TNC-2 compatible that allows the computer serial port data rate to
run any faster than 19.2K baud.  So, one day after looking at some
Grapes 56K baud modems we had in our HUNTSPAC (the Huntsville Amateur
Radio Club packet group) stash, I thought it was pretty silly to have
a 56K baud radio modem that was limited by its 19.2K baud computer
serial port.  That is when I pulled out the schematics and said there
has to be a faster way to do this.

If you have ever performed the 19.2K baud computer serial port
modification to your TNC-2 compatible, then you know that you just
simply take the 30.2 KHz signal at U1.10, cut a trace to one of the
pins on SW2, and add this signal so it can be switched to the SIO
(U21.27 RXTXCB signal).  Thus, you have 19.2 KHz available for use
on your computer serial port.  Of course, it was not that simple,
because you were limited by an OPAMP at U3 that was too slow to
allow for the higher data rate.  If you replaced U3 with a new TL084
component in place of the slower LM324, it usually worked.  In some
extreme cases, you had to change the jumper at JMP2 so that it was
set to change the CPU clock speed to 4.9152 MHz instead of the
2.4576 MHz setting.  This doubles the CPU clock speed.  However,
some of the early Z80 CPU and SIO chips would not work at the 5 MHz
rate, so they had to be changed to a faster component (6, 8, or
10 MHz CPU and SIO).

Now what do we do?

Just make the changes and move on with life, because you will benefit
from the new 38.4 KHz computer serial port data rate.  Yes, it can be
done and much more if you care to take the challenge.

In order to get the 19.2 KHz data rate we had to steal a higher clock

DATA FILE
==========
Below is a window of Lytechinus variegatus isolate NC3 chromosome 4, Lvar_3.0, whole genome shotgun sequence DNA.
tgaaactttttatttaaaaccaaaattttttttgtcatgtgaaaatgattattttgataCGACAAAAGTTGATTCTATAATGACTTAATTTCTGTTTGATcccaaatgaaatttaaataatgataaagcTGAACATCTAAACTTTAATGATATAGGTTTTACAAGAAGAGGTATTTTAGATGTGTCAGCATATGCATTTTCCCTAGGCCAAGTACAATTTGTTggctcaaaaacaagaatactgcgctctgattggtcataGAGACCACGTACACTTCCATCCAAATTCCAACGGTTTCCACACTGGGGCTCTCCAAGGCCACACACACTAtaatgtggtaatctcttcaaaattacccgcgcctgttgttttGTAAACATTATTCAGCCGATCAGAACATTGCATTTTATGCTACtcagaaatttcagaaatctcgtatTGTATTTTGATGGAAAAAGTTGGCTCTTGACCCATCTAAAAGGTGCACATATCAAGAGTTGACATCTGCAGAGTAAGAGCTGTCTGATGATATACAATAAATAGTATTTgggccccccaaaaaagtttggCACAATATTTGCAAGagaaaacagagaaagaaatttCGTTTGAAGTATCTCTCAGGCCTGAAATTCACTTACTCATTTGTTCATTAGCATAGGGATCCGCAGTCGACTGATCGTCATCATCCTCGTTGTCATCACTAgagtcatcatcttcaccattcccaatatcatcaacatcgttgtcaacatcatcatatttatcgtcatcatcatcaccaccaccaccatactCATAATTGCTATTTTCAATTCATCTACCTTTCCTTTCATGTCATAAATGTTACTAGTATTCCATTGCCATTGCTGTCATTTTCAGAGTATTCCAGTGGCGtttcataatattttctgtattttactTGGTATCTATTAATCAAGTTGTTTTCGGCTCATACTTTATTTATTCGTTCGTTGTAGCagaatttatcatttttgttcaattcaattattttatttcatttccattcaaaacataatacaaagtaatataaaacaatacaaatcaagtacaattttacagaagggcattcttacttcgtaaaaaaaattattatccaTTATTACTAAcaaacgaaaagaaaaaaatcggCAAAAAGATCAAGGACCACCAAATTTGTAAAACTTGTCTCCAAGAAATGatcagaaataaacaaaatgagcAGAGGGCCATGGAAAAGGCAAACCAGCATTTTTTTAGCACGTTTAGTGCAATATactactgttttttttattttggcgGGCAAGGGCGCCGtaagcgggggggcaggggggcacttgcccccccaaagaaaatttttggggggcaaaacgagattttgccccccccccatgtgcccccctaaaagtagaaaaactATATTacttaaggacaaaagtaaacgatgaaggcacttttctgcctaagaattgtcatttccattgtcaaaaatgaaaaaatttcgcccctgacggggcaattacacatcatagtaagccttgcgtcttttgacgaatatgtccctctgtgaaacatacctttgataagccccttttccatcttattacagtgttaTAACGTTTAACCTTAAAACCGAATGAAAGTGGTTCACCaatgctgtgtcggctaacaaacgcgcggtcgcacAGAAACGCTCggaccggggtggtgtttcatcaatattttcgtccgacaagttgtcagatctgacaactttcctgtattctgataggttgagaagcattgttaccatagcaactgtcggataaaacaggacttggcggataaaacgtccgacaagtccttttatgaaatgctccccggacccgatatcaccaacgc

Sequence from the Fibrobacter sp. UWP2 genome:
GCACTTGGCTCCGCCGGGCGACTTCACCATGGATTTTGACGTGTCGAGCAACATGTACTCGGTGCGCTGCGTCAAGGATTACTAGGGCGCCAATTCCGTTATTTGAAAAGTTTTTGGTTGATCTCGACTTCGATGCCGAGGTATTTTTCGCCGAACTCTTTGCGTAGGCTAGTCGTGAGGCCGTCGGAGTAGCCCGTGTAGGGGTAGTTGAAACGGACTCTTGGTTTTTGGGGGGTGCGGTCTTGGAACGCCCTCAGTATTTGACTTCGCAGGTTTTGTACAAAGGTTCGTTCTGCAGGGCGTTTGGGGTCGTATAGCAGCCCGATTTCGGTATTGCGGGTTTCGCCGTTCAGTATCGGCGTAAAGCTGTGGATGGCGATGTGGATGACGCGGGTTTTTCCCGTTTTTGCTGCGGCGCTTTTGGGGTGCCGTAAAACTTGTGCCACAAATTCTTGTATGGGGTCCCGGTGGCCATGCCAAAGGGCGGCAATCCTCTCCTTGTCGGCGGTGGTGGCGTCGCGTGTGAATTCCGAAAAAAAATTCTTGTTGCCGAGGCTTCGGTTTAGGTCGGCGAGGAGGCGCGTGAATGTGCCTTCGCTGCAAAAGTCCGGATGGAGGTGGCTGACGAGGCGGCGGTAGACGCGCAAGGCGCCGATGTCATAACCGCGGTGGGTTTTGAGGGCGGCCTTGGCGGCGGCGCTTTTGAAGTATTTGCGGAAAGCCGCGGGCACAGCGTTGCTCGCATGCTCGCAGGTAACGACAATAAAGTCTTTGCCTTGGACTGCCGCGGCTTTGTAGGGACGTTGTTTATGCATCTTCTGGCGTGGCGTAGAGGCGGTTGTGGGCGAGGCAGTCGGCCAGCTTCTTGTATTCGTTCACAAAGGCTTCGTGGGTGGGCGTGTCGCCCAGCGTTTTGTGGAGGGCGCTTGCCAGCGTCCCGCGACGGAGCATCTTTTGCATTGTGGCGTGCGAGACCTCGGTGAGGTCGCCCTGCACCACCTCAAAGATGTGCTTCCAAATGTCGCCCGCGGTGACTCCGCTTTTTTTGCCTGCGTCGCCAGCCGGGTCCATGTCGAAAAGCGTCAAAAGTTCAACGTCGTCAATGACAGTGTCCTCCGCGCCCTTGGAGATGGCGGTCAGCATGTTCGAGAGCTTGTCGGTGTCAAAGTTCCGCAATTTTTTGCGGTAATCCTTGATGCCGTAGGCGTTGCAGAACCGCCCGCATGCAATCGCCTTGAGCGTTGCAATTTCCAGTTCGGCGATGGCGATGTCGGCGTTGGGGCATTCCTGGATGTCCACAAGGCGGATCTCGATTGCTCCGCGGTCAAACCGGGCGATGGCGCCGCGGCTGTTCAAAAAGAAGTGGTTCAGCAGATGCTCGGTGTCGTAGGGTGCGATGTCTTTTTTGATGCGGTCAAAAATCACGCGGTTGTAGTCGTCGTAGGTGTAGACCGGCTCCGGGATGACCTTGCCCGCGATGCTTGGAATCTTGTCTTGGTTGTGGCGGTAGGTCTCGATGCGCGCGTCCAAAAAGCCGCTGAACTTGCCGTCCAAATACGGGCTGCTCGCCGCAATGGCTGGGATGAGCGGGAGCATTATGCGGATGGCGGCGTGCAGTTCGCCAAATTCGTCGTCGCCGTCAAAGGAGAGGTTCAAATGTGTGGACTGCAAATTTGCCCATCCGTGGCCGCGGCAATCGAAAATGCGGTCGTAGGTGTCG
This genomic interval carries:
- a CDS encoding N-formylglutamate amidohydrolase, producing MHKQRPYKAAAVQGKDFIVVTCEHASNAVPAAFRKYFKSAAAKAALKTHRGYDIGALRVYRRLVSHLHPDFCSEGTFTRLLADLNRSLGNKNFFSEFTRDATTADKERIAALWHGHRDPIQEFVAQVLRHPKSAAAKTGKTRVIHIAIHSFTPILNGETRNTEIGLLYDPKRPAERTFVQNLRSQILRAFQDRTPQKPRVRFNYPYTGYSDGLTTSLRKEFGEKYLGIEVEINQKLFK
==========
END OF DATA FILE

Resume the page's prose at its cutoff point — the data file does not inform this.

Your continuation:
rate at U1.10 to make it work.  The same holds true to achieve the
38.4 KHz data rate, but this time we had to take it from U4.5 to get
the 614.4 KHz signal.  If you divide this by 16 you get the true data
rate of 38.4 Khz.

It may be possible to get a 76.8 KHz data rate from U4.4, but I have
not tried or tested this modification yet.

So, it is possible to get a higher data rate and yes I have tested
the 38.4K data rate using up to 4 nodes on a stack.  Believe me, it
makes a big difference when data is received in all directions from
the radio ports, because the data screams on the node stack and does
not have to wait for those 1200 or 2400 baud signals to clear on the
node ports.

OK, that is enough of this theoretical jargon.  Lets move on to what
it actually takes to make the 38.4K baud computer serial port
modification to work on your TNC-2 compatible.  If some of the
instructions are not clear, maybe I forgot a few steps, but they
should all be correct.

Step by Step Modification instructions for the TNC-2

1. Make sure you are using static protection such as a wrist strap or
   other means of static protection.

2. Turn off the TNC.